Friday, November 18, 2016

November 21, 2016




Nothing comes easy when you are teaching or raising a child.  There are struggles in every step of the process…from fine motor control, to behavior management.   My parents would always say “raising and teaching children is an art form.”  There are so many ways to teach a child any one skill.  Many times, you must try several different approaches to help a child learn. Today I have for you some must know tips for every classroom or home that is helping a little person learn.  Perhaps you have seen some of these ideas – these are the most popular things people searched for.  I hope they help you help the little people in your life.




Need help teaching a child to hold a scissors, try our friendly shark trick!


As a teacher, I have helped a lot of children learn how to hold a scissors correctly. It can be difficult to teach a child how to hold scissors correctly but I found a fun and easy method that children love.   It is important to teach correct use of scissors because you want the child to feel comfortable while cutting and secondly, if the child holds the scissors correctly it makes using the scissors and cutting well so much easier!

To teach the correct way to hold a scissors, you can have the child pretend his/her dominant (writing/cutting) hand is a shark.  Show the child how the dorsal fin of the shark (your thumb) is pointed upward and swimming around…  Fins up and swimming!  Now that the fins are up/the thumb is pointing upward, you are ready for the friendly shark!



Enjoy,
Ms. Nora Sierra
EC Assistant Principal
Discovery School


Monday, November 14, 2016

November 14, 2016





3 Important Skills Needed for Reading
1- rhyming words
2- syllables
3- phonemes

Now, what exactly do we want kids to do with rhyming words, syllables and phonemes. What are phonemes, anyway?

 Rhyming Words
Rhyming words are words like rat and cat or even head and red. Rhyming words are words that have ending sounds that are similar. While there is such a thing as imperfect rhymes {words like home and bone, found in the song, “This Old Man”}, I like to focus more on the rhymes that end the same, like house/mouse or dog/frog. Rhyming words are not always spelled the same; they just need to sound the same. Here are some things we want kids to be able to do with rhyming words:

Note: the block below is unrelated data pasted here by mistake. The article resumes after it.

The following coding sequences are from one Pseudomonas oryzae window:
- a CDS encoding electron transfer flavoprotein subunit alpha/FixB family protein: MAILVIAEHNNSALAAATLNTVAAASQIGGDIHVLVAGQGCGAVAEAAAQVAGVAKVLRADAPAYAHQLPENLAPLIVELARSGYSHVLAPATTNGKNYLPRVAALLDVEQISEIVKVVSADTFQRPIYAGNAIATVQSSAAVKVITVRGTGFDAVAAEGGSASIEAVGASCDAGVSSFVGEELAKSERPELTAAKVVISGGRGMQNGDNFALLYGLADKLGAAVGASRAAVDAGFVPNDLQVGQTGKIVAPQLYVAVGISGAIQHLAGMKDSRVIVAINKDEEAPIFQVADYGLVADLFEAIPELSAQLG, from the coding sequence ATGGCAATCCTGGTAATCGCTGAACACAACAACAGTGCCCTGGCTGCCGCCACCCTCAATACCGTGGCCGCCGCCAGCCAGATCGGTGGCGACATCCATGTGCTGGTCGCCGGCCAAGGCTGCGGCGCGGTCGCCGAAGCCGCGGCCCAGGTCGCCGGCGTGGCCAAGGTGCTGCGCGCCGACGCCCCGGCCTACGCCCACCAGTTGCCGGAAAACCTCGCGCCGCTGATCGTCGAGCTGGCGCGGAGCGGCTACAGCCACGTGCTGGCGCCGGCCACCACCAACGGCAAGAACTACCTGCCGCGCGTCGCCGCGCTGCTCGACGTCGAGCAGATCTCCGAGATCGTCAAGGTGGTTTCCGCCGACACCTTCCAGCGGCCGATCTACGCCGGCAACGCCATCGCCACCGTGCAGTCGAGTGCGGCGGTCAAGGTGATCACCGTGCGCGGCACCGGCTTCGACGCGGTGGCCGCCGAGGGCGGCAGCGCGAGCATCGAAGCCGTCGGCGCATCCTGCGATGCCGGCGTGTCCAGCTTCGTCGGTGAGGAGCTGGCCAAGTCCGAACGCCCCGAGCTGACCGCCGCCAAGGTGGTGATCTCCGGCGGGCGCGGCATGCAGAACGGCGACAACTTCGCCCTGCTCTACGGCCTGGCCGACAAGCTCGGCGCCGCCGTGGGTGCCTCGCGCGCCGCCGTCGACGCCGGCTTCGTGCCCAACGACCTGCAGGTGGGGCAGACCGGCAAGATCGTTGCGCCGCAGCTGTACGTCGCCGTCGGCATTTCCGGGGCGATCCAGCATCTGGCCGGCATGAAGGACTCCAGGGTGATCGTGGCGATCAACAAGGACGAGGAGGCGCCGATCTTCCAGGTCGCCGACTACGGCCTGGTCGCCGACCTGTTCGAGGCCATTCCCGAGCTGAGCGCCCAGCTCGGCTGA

Recognize when words rhyme and when they don’t
Produce rhyming words: You ask: “What rhymes with cat?” and they answer, “Rat.”
Playing with rhyming words, especially for young children, can be as simple as integrating easy songs into your routine. We’ll explore more ideas!

Syllables
Syllables are the “big parts” in words. For example, words like cat or fish only have one syllable. Words like happy and table have two syllables. For those who find it tricky to hear syllables, I tell people to put their hand under their chin and count the times they “drop” their child when they say a word. Generally, this is the number of syllables the word has. Here are some things we want kids to be able to do with syllables:

Phonemes
This is where I usually lose people. Phonemes. It sounds so teacher-y, doesn’t it? So, what exactly are phonemes? Phonemes are the individual sounds in words. For example, the simple word cat has three phonemes {or individual sounds} /k/ – /a/ – /t/.
What makes this one a little tricky, especially for adults trying to teach phonemes, is that some words have more letters than phonemes. Take the word light, for example. While it has 5 letters, it only has three phonemes {or individual sounds}: /l/ – /i/ – /t/. We will explore more about phonemes on days 4-6 of this series. But for now, let’s see what we want kids to be able to do with phonemes:

Isolate phonemes, such as “What’s the first sound you hear in the word bear?”
Blend phonemes. For example, “I’m going to say the sounds in a word very slowly. See if you can listen to what I say and tell me what word it is: /m/-/ee/.” {me}
Separate phonemes. For example, “How many little sounds do you hear in the word bug?” {3}
Counting phonemes is a more advanced skill that typically comes AFTER kids have mastered rhyming and syllables. Many children will also be reading easy texts, like those found in Reading the Alphabet, before they have mastered counting and manipulating phonemes.

Phonological Awareness